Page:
A Goodbye to Babywearing?

It was a nice run, but I think I may have worn Tzivia for the last time.

The strange thing about deciding not to have any more kids is all the skills that I’ll never use again.

Like baby-wearing.

The ease with which I could hoist her on my back, the muscle memory.

The applause I would get from strangers when I’d do it in public.

Happy family at Ft. Worden in Port Towsend, WA

The last time I wore her was the airport in February, coming home from Florida. I’ve always worn her in the airport, but now she mostly walks. Now the wearing is more so they don’t try to put her in the radiation machine or (my big fear) try to pat her down whether she wants it or not. When you wear a kid through security, you just walk through the metal detector and then they swab your hands. We don’t have any trips planned, and by the time we do, she’ll be even bigger. Too big to wear?

I loved wearing her. I loved being together like that, bringing her up to see the world from my height. I loved when she’d fall asleep on me and we’d put the hood up. I loved staying out all day in Italy, her napping on me as we’d explore museums in Rome. Climbing those narrow stairs to the top of St. Peter’s Basilica with her on my back, huffing and puffing and no room to stop; then the feeling of pride; I grew her in my body then carried her to (what felt like) the top of the world.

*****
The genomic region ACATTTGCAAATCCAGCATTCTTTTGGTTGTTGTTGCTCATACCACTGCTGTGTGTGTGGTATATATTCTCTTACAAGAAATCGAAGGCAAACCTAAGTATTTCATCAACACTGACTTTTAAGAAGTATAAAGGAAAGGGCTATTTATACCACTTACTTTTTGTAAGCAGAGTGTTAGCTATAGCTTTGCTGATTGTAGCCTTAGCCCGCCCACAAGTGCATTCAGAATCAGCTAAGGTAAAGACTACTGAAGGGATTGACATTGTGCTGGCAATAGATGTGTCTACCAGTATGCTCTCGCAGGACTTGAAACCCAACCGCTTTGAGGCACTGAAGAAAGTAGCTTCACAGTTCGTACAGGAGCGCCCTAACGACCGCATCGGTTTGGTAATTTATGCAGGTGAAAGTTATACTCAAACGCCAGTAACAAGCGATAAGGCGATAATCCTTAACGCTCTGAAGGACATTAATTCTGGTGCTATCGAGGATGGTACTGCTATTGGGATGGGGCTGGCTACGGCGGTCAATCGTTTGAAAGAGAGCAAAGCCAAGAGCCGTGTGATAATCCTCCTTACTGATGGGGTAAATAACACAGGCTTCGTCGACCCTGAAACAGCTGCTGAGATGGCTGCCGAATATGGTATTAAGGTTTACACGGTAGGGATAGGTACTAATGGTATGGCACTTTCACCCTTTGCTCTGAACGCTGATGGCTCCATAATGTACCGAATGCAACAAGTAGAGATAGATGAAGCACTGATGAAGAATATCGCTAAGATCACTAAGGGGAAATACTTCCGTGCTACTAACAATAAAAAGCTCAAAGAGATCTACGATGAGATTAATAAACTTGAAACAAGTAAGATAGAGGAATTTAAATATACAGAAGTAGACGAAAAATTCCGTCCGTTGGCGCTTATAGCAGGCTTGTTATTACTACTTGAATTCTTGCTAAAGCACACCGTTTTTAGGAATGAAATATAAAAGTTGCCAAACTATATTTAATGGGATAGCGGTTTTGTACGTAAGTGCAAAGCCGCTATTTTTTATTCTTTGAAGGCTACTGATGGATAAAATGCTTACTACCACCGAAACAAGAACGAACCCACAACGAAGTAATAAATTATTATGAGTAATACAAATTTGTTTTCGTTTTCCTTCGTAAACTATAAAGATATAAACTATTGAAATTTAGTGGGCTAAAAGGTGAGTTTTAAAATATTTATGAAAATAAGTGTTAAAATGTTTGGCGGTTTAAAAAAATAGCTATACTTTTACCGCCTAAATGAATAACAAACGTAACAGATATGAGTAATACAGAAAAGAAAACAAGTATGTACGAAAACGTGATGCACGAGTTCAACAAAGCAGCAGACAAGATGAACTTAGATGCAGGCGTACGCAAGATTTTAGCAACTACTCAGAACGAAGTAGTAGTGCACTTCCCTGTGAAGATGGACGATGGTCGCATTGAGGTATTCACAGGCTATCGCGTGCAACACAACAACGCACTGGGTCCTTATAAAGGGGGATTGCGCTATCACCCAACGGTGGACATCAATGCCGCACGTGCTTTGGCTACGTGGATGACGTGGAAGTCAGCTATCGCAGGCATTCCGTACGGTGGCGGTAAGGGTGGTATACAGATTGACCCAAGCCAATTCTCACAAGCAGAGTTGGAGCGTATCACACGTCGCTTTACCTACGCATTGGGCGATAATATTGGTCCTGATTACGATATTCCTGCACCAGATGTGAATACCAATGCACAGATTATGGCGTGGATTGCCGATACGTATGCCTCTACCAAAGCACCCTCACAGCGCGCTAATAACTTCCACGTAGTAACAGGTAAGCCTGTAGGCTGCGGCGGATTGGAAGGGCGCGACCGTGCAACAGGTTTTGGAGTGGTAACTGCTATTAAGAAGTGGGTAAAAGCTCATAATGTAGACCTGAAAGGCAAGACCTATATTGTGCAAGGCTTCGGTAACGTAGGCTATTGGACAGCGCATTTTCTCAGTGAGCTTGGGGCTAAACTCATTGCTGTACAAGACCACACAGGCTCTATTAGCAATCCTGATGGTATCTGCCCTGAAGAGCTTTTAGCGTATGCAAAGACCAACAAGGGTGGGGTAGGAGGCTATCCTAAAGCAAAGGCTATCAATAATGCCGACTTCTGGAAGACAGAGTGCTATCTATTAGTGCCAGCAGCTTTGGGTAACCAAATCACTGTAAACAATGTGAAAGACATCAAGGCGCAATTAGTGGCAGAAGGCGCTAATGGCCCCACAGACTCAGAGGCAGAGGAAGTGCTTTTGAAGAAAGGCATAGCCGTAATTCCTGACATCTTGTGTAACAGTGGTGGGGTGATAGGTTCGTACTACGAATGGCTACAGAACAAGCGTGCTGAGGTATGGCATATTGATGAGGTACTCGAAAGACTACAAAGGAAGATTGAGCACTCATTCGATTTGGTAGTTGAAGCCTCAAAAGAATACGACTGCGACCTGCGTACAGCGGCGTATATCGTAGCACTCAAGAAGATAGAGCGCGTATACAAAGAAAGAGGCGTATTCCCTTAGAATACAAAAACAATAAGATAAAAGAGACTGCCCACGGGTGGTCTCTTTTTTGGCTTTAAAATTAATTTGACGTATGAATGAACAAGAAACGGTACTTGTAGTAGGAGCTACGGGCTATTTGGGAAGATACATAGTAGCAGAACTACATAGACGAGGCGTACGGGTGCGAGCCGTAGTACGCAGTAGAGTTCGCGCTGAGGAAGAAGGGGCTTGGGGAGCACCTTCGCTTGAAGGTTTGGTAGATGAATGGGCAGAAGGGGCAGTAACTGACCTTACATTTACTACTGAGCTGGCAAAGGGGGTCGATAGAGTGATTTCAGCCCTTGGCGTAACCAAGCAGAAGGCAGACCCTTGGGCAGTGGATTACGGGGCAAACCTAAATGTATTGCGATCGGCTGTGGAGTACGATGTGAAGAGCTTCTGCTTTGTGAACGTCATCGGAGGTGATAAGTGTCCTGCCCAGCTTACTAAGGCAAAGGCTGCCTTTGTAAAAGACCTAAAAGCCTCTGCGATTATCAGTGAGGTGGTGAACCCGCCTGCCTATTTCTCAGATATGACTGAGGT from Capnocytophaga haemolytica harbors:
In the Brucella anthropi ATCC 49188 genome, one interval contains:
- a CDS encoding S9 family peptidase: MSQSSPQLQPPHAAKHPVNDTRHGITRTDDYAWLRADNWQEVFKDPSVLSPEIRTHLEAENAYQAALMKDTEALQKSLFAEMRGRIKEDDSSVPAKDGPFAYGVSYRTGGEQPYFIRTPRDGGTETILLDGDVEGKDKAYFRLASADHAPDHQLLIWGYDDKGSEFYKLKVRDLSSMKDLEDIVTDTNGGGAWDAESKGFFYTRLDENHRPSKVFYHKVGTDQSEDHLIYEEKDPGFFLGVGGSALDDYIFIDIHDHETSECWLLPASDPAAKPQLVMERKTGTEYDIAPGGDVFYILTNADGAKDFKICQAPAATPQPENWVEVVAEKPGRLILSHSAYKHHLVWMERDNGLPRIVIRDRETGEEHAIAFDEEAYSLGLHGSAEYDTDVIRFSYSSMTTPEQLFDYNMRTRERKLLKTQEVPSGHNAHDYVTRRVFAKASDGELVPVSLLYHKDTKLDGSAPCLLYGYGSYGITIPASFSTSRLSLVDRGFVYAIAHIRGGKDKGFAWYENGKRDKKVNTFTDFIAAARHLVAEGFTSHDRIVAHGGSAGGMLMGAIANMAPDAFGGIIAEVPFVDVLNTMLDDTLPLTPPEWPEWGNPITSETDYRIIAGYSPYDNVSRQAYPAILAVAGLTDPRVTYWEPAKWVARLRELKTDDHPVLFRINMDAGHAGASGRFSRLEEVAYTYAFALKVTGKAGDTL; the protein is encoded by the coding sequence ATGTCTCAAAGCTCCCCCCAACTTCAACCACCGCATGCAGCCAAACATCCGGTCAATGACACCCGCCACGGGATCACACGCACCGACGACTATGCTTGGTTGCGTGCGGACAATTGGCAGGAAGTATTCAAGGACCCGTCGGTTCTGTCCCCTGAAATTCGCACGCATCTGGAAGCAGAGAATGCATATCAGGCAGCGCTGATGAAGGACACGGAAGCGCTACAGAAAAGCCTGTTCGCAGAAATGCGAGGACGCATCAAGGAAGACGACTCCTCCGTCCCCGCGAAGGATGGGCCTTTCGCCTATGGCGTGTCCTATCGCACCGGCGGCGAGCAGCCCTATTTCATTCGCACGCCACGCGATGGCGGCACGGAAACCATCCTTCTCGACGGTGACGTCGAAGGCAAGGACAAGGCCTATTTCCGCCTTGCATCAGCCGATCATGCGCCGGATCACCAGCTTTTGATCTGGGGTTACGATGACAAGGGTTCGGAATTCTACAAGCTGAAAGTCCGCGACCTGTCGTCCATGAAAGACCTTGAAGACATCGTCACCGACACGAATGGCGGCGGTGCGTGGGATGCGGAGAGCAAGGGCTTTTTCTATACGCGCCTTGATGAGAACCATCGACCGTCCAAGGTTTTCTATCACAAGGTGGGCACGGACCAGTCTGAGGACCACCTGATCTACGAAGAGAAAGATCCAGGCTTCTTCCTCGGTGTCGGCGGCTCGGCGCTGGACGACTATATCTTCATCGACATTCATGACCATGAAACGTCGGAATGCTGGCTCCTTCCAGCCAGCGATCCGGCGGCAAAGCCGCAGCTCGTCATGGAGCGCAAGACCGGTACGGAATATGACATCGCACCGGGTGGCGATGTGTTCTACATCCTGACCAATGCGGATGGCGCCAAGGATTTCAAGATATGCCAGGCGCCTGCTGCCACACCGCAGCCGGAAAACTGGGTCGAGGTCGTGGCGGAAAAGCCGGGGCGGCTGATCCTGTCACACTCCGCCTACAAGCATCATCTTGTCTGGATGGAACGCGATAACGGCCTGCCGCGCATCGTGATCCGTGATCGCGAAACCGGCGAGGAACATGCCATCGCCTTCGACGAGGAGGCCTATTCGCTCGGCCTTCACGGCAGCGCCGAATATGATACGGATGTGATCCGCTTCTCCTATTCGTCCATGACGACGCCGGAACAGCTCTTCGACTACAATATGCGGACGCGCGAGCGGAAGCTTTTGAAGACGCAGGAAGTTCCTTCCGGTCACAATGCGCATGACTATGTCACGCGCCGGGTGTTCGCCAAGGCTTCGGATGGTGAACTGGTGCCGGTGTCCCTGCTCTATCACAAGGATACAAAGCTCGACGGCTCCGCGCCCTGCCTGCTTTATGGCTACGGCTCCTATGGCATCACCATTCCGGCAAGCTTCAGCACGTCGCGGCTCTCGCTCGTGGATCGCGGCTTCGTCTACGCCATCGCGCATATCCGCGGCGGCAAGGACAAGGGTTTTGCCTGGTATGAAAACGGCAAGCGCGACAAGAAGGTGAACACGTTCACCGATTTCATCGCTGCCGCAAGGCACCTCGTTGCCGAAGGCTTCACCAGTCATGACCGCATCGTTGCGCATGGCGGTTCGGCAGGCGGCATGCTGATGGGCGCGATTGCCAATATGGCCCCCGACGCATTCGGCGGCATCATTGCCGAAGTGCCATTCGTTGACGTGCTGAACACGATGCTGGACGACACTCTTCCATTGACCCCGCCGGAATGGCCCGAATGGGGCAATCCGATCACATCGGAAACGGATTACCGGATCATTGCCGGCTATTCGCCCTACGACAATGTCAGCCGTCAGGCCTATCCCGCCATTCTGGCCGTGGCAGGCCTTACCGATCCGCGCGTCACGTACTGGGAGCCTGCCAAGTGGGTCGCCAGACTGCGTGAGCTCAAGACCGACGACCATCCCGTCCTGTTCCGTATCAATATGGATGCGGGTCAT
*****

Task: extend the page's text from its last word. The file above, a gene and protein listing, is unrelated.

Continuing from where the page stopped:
Babywearing in Palermo, Italy, at the Capo neighborhood street market

Now, instead, she wears her own “babies” to the Farmers’ Market, in the tiny rainbow Lenny Lamb toy carrier that looks just like mine.

Maybe we’ll have one more hike in us?

Maybe not.

My baby’s growing up.

In our yard
Post-apocalyptic adventurers using the Baby Bjorn (in Gainesville, FL)

And I would be remiss if I did not mention that her wonderful Dada wore her almost as much as me:

Agave plant in Italy
Babywearing Hikers
10-Day-Old Tzivia in the Sling
Babywearing Dad at La Push
Babywearing Dad in NYC